REVIEW OF FIRST EDITION:
Dale Estey's The Elephant Talks to God is, first and foremost, a witty, satirical book about the relationship between mortals and an immortal creator. Some inner clues make it clear that Estey is a Catholic and the story was first written shortly after a rapid succession of popes back when John-Paul I died a month after beginning his reign, and there is a wholly gratuitous dig at Jehovah's Witnesses, but these flaws aside, the book is charming without cloying, and I enjoyed it enormously. We can see again why Aesop chose to tell his fables from the point of view of animals rather than human beings -- the very animalness of the hero helps clarify the vital issues involved, as the story separates the incidental details of individual life from the more general verities. In other words, fables use animals the way science fiction uses aliens, to explain human behavior by putting it in a strange context.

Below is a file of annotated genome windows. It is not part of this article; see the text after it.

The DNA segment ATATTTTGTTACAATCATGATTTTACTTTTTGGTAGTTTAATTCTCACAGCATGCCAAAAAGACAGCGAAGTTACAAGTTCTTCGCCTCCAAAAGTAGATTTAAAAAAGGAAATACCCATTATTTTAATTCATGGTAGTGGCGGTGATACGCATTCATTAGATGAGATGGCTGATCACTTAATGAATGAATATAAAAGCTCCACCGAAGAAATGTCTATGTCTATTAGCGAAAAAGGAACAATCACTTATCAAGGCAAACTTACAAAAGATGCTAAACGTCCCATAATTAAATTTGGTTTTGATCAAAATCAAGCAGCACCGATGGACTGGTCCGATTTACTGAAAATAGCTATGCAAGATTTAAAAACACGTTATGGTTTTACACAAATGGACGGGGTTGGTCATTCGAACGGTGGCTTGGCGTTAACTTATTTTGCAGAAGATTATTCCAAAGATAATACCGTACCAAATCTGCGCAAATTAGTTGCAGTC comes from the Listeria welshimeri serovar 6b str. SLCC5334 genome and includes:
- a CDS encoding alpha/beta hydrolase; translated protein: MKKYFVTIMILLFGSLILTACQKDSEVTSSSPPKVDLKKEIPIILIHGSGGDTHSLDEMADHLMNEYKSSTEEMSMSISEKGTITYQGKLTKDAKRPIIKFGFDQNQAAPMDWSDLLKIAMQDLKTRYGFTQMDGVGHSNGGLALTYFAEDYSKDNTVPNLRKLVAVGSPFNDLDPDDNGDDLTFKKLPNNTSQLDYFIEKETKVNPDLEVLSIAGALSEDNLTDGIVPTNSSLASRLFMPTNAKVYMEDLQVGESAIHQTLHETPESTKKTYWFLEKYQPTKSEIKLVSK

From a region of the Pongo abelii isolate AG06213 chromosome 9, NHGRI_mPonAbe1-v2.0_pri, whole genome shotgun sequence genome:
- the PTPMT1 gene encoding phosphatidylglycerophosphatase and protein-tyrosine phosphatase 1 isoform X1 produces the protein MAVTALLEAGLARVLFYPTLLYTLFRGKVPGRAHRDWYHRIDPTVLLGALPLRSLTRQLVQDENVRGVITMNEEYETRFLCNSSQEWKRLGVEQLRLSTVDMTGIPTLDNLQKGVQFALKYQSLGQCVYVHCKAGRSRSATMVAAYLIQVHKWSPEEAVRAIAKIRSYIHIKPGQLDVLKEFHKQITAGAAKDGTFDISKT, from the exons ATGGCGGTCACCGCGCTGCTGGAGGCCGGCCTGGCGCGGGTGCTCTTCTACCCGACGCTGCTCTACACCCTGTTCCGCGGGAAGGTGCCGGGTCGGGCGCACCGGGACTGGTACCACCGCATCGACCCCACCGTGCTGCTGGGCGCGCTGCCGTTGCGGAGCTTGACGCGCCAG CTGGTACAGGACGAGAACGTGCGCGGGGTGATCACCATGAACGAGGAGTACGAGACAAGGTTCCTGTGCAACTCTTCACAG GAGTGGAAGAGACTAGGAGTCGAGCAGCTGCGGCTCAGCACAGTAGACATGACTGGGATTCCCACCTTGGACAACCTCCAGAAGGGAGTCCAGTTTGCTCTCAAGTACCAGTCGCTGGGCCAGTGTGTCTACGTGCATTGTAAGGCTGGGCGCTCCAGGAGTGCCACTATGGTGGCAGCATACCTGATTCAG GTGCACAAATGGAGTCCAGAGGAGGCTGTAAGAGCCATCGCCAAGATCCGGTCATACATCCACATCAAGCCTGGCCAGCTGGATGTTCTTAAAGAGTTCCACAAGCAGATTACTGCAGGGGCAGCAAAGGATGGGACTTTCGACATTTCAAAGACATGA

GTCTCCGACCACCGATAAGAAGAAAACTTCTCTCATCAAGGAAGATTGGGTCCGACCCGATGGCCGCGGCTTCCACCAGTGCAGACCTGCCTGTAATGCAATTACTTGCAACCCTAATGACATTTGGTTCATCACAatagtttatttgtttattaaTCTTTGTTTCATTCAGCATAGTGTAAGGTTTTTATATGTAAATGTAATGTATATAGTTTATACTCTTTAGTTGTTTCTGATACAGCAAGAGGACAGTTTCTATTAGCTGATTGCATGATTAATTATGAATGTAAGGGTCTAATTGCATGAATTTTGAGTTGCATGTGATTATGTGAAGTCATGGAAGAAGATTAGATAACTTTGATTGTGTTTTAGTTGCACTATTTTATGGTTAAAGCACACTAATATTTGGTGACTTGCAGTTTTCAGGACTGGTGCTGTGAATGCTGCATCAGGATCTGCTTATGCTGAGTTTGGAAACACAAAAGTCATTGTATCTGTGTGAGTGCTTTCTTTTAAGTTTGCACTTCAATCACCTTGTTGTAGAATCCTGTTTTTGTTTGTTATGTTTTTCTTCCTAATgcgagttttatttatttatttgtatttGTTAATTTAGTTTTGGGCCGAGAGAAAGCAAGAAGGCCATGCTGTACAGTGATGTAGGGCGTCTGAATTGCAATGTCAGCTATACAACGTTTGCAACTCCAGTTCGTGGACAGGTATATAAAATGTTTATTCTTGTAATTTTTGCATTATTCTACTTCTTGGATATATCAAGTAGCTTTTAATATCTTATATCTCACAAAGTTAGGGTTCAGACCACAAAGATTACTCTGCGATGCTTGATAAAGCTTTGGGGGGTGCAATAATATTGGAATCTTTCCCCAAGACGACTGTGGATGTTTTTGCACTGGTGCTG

Just to give you a taste of this particular fable, here's a snatch of dialogue when the elephant expresses dissatisfaction with one of God's answers:
"That's not up to me," said God, and the cloud started moving away.
"That's it?" asked the elephant. "It's not up to you?"
"Sorry," said God.
"That's not very profound," shouted the elephant at the disappearing cloud.
"You're only an elephant," answered God.